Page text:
The scale of the housing crisis is put into sharp focus this week as the London assembly’s housing and regeneration committee – which I’ll be giving evidence to – continues to hold Boris Johnson to account on his pledge to deliver new affordable homes. The news follows last week’s reports suggesting house prices in the capital have rocketed eight times faster than wages, according to research by LSL Property Services.
London alone requires an additional 249,000 homes over and above those expected to be built by 2020 just to meet historic and rising demand. At the same time, the government is failing to get a grip on the construction of new homes, with only 9,200 affordable homes started in the capital last year – down half on the previous year. This affects not just the very poorest, but low and middle income families and aspiring young homeowners, too.
The government’s focus on housing as an atomised asset for individuals to buy and sell, rather than as a key component of the UK’s infrastructure, seriously risks undermining the UK’s growth.
Businesses are increasingly worried about the talent they need to succeed being deterred by the expense of housing: the CBI has been calling on the government to do more to create growth and provide the affordable housing its members’ employees need. This isn’t just the same old suspects – businesses are now warning the government its housing policy is deterring skilled workers from moving to London and holding back the creation of new jobs in construction.
In a letter to the Financial Times last month, London Councils led a coalition including the British Property Federation, business group London First, the Chartered Institute of Housing and Shelter, calling on the government to lift the housing revenue account cap, which is unfairly blocking councils undertaking sensible borrowing against their housing assets to reinvest in new homes.
Research shows that a simple change in legislation could enable councils to build 60,000 new homes and create 19,200 jobs, adding 0.6 per cent to GDP – at a stroke of the chancellor’s pen.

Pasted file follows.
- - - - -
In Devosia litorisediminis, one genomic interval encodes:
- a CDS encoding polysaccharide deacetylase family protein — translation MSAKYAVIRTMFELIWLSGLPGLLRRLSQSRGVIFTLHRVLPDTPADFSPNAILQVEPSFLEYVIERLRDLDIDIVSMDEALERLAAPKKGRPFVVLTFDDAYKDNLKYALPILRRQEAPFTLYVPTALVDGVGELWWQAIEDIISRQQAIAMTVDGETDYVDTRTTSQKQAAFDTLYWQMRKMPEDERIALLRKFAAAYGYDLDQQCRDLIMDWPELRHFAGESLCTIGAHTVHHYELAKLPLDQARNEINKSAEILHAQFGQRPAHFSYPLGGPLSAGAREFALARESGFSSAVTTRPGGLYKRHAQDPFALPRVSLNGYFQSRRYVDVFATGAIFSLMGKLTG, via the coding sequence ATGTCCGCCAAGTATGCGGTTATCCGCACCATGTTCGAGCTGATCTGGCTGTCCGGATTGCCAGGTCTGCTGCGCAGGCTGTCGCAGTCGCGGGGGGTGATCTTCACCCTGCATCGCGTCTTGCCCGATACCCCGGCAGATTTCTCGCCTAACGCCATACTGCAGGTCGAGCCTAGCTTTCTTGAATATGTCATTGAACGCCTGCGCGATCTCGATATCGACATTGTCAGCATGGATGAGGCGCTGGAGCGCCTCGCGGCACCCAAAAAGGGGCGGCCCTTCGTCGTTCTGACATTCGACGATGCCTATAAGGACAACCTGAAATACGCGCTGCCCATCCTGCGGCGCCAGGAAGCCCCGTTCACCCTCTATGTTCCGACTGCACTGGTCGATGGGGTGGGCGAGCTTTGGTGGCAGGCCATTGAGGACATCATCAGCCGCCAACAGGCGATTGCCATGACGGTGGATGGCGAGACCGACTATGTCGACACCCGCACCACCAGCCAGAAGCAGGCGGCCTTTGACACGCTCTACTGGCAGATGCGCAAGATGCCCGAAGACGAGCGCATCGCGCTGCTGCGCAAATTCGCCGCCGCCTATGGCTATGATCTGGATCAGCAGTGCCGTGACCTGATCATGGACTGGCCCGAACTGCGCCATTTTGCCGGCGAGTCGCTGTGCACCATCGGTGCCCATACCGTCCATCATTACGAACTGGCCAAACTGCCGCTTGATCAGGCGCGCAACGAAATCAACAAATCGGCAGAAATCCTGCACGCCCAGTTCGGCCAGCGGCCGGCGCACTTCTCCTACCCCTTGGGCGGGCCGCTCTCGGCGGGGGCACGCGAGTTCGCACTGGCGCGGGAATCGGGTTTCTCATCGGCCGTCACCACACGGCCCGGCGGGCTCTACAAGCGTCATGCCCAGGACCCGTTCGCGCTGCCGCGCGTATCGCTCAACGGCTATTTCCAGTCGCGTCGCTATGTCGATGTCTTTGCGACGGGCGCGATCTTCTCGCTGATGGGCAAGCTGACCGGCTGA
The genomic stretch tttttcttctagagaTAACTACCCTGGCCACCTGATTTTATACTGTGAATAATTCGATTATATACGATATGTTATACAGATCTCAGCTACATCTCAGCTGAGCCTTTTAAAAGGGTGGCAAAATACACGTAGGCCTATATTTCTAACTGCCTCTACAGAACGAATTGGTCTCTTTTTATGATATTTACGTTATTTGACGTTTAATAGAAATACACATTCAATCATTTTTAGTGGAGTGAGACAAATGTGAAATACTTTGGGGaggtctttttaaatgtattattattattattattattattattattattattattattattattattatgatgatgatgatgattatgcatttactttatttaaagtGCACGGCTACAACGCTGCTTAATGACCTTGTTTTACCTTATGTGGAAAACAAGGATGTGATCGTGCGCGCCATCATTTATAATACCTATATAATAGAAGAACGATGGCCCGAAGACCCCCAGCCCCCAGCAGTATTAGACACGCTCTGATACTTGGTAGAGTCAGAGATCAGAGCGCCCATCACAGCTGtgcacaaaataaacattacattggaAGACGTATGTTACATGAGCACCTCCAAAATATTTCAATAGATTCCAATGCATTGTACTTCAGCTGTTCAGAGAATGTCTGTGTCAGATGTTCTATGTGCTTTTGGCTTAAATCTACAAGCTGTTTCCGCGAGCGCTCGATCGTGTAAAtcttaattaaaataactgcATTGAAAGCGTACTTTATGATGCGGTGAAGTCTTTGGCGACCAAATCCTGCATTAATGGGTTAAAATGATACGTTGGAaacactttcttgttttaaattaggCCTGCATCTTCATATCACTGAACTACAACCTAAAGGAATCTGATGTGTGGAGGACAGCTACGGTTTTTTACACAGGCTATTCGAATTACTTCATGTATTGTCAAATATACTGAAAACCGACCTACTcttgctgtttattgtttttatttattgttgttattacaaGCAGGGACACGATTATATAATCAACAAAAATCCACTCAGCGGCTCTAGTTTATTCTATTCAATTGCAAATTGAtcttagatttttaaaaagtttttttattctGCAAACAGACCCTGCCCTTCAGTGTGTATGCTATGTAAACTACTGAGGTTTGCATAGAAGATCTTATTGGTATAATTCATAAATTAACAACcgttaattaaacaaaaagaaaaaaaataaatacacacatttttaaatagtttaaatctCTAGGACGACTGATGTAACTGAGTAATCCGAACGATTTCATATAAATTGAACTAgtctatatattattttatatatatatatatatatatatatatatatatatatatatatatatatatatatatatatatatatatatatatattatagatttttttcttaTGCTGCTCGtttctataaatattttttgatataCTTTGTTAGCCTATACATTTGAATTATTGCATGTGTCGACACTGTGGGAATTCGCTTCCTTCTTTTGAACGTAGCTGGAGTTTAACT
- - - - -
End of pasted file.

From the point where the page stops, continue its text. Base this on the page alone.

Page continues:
The government has been quick to dismiss the plans as councils wanting to borrow more. But this ignores the fact that the calls come from across the political spectrum, as well as from businesses. Removing the cap has been given the thumbs-up by Capital Economics, whose research confirms councils would be able to pay the money back with little risk. Council borrowing is already restricted through prudential borrowing limits, set by HM Treasury.
In my own borough of Lewisham, we have worked closely with our housing partners to build the homes we desperately need. Last year, Lewisham had the second highest level of affordable housing completions in London. We have a programme to build new council homes over the next five years, but we could produce three times that number if the cap was lifted.
We know that investing in housing isn’t just good for the housing market – it’s also good for the wider economy and kickstarts local growth. Construction is one of the most efficient ways of guiding public investment: for every pound the state spends, 56p returns to the exchequer. Jobs in construction can be easily linked by councils to local schemes tackling worklessness and can create apprenticeships for young people.
Local authorities want to invest in housing to address local shortages and create employment. Later this month, London Councils, which represents London boroughs of all political hues, will publish a report looking at the different investment options for meeting the acute and rising need for housing in the capital. The government should take the report’s findings seriously and act on our recommendations to boost the supply of desperately needed new housing.
Steve Bullock is the directly elected mayor of Lewisham and London Councils’ executive member for housing
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